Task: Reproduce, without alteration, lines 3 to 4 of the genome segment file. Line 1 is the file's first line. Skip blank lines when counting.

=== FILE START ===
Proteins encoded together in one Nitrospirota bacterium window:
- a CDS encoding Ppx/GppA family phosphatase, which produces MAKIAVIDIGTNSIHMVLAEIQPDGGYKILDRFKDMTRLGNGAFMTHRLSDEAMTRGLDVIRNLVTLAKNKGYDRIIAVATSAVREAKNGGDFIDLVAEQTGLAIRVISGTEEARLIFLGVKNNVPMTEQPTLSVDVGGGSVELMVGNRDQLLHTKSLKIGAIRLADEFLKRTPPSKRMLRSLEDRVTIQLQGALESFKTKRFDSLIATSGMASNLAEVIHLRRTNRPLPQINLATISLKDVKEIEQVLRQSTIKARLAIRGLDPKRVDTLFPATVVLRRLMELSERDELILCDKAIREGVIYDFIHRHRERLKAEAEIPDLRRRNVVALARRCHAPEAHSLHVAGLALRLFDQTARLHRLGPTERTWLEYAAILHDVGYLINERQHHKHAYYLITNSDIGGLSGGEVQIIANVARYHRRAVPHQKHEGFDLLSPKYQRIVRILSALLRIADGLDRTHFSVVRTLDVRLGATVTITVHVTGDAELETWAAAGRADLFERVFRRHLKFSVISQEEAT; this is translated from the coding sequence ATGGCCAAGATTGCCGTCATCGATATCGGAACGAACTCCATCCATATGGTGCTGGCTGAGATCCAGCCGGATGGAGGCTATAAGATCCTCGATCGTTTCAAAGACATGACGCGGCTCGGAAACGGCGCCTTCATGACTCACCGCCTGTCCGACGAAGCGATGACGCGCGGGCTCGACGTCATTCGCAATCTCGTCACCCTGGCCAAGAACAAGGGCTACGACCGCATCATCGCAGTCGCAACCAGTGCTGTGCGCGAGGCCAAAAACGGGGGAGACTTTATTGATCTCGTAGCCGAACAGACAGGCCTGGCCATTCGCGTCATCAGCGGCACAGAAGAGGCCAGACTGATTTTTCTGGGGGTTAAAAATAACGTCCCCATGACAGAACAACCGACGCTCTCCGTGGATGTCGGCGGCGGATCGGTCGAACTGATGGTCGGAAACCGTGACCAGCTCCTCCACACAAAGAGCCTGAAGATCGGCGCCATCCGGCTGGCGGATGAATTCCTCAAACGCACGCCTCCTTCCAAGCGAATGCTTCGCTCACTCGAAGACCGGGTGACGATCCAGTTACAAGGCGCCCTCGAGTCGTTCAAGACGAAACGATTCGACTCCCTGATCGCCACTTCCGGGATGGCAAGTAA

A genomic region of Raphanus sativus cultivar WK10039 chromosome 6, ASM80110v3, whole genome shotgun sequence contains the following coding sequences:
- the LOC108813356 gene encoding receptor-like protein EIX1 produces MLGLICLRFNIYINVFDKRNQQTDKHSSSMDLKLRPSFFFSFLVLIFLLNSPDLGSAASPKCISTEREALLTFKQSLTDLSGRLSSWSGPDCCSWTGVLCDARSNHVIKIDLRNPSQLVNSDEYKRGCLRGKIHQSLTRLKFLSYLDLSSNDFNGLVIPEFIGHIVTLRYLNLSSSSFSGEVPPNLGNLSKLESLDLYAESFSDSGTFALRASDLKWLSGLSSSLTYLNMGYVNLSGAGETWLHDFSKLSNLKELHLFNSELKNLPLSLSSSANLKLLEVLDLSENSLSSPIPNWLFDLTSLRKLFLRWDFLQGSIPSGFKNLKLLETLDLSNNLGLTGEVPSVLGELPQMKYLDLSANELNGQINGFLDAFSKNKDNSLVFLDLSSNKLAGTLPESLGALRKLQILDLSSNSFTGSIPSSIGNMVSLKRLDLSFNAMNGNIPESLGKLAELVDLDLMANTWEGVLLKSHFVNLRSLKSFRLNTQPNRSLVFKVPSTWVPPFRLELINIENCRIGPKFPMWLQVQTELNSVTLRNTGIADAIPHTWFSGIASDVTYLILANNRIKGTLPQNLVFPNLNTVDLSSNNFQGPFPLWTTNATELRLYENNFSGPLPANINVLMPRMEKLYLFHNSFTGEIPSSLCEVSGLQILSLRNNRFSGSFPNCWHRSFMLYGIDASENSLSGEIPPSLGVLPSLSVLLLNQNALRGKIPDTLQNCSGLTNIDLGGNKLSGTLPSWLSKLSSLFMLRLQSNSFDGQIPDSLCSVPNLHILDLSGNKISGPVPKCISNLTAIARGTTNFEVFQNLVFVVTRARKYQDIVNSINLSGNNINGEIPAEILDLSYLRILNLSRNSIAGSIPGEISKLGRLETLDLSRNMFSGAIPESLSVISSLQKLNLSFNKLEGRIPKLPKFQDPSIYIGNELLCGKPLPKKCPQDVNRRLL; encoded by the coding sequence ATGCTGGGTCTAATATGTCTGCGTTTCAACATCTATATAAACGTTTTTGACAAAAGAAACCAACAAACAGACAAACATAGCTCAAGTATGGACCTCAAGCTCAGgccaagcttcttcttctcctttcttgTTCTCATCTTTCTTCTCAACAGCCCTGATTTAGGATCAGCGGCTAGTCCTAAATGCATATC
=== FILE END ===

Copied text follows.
A genomic region of Raphanus sativus cultivar WK10039 chromosome 6, ASM80110v3, whole genome shotgun sequence contains the following coding sequences:
- the LOC108813356 gene encoding receptor-like protein EIX1 produces MLGLICLRFNIYINVFDKRNQQTDKHSSSMDLKLRPSFFFSFLVLIFLLNSPDLGSAASPKCISTEREALLTFKQSLTDLSGRLSSWSGPDCCSWTGVLCDARSNHVIKIDLRNPSQLVNSDEYKRGCLRGKIHQSLTRLKFLSYLDLSSNDFNGLVIPEFIGHIVTLRYLNLSSSSFSGEVPPNLGNLSKLESLDLYAESFSDSGTFALRASDLKWLSGLSSSLTYLNMGYVNLSGAGETWLHDFSKLSNLKELHLFNSELKNLPLSLSSSANLKLLEVLDLSENSLSSPIPNWLFDLTSLRKLFLRWDFLQGSIPSGFKNLKLLETLDLSNNLGLTGEVPSVLGELPQMKYLDLSANELNGQINGFLDAFSKNKDNSLVFLDLSSNKLAGTLPESLGALRKLQILDLSSNSFTGSIPSSIGNMVSLKRLDLSFNAMNGNIPESLGKLAELVDLDLMANTWEGVLLKSHFVNLRSLKSFRLNTQPNRSLVFKVPSTWVPPFRLELINIENCRIGPKFPMWLQVQTELNSVTLRNTGIADAIPHTWFSGIASDVTYLILANNRIKGTLPQNLVFPNLNTVDLSSNNFQGPFPLWTTNATELRLYENNFSGPLPANINVLMPRMEKLYLFHNSFTGEIPSSLCEVSGLQILSLRNNRFSGSFPNCWHRSFMLYGIDASENSLSGEIPPSLGVLPSLSVLLLNQNALRGKIPDTLQNCSGLTNIDLGGNKLSGTLPSWLSKLSSLFMLRLQSNSFDGQIPDSLCSVPNLHILDLSGNKISGPVPKCISNLTAIARGTTNFEVFQNLVFVVTRARKYQDIVNSINLSGNNINGEIPAEILDLSYLRILNLSRNSIAGSIPGEISKLGRLETLDLSRNMFSGAIPESLSVISSLQKLNLSFNKLEGRIPKLPKFQDPSIYIGNELLCGKPLPKKCPQDVNRRLL; encoded by the coding sequence ATGCTGGGTCTAATATGTCTGCGTTTCAACATCTATATAAACGTTTTTGACAAAAGAAACCAACAAACAGACAAACATAGCTCAAGTATGGACCTCAAGCTCAGgccaagcttcttcttctcctttcttgTTCTCATCTTTCTTCTCAACAGCCCTGATTTAGGATCAGCGGCTAGTCCTAAATGCATATC